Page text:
October 21, 2015
“Travel is not supposed to be comfortable.” —Quote from a travel blogger we enjoy reading
“Boy is she right about that.” —Dale
We decided to take a full rest day today and bus ahead to the city of Aviles, thus skipping what was considered by our guidebook to be the worst stretch of trail on the Norte, due to heavy industry and significant road hiking.
This was only our second rest day in three weeks, and we were due for one. Dale was having stomach issues, and it was his turn to have doubts about the hike. We’d hiked almost 240 miles so far, over halfway, and so what? What would it get us? What did we have left to prove?
I on the other hand had recovered from the fatigue of the last few days and was regaining my motivation. I’ll tell you a big reason why: it was the first time since starting the Camino that I had seen myself in a full-length mirror. The weight that I had put on over the first two months in Europe was almost gone, and I had become stronger and leaner thanks to the daily 10-20 mile hikes through hilly countryside. In fact, I hadn’t been this fit in years. Vanity, it turns out, is a strong motivator.
But beyond that, I was developing a clear picture of getting to Santiago and finally believing that I could finish this walk.
So it was my turn to be the strong one and offer encouragement to Dale. I talked him through all the reasons we should keep going: 1) Because we wanted to see Spain in a way that most people never would 2) Because we wanted to challenge ourselves 3) Because we wanted to get fit and strong 4) Because we needed to finish what we’d started.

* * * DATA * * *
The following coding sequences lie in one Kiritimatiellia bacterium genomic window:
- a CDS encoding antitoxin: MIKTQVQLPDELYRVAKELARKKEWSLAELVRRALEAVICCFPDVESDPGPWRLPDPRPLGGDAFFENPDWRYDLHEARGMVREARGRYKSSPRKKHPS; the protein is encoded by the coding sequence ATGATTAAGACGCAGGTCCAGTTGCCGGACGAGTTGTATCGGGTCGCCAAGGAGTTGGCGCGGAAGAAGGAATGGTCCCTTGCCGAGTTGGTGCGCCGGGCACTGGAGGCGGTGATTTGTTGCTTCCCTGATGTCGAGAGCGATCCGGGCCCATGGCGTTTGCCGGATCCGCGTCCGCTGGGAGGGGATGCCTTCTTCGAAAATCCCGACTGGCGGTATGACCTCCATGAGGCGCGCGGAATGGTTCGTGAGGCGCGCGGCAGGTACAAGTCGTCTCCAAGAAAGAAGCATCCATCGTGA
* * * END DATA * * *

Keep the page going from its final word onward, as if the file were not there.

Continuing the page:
This last one was probably the most important reason to keep going. We’re both good at planning things, maybe even starting them, but not always good at following through. An example: multiple times in the past we’ve talked about taking off and traveling the world, even going so far as announcing our intentions to family and friends, but in the end we backed out. This time we were actually doing it–we had made significant lifestyle changes (getting rid of our belongings, quitting our jobs) and had already spent two months traveling Europe and three weeks hiking the Camino. By god, we were going to finish it.
While Dale’s doubts weren’t a good thing, what was good was that I was feeling strong at a time when he needed encouragement, instead of it being the other way around. For the first few weeks of the hike, he was the stoic one, the strong, motivated one, providing extra support to fragile little me. And yet today, here I was, giving strength to my husband when he needed it. And that’s the way it should be. We should be a team, not just one person carrying the other.
Look who’s getting stronger. 🙂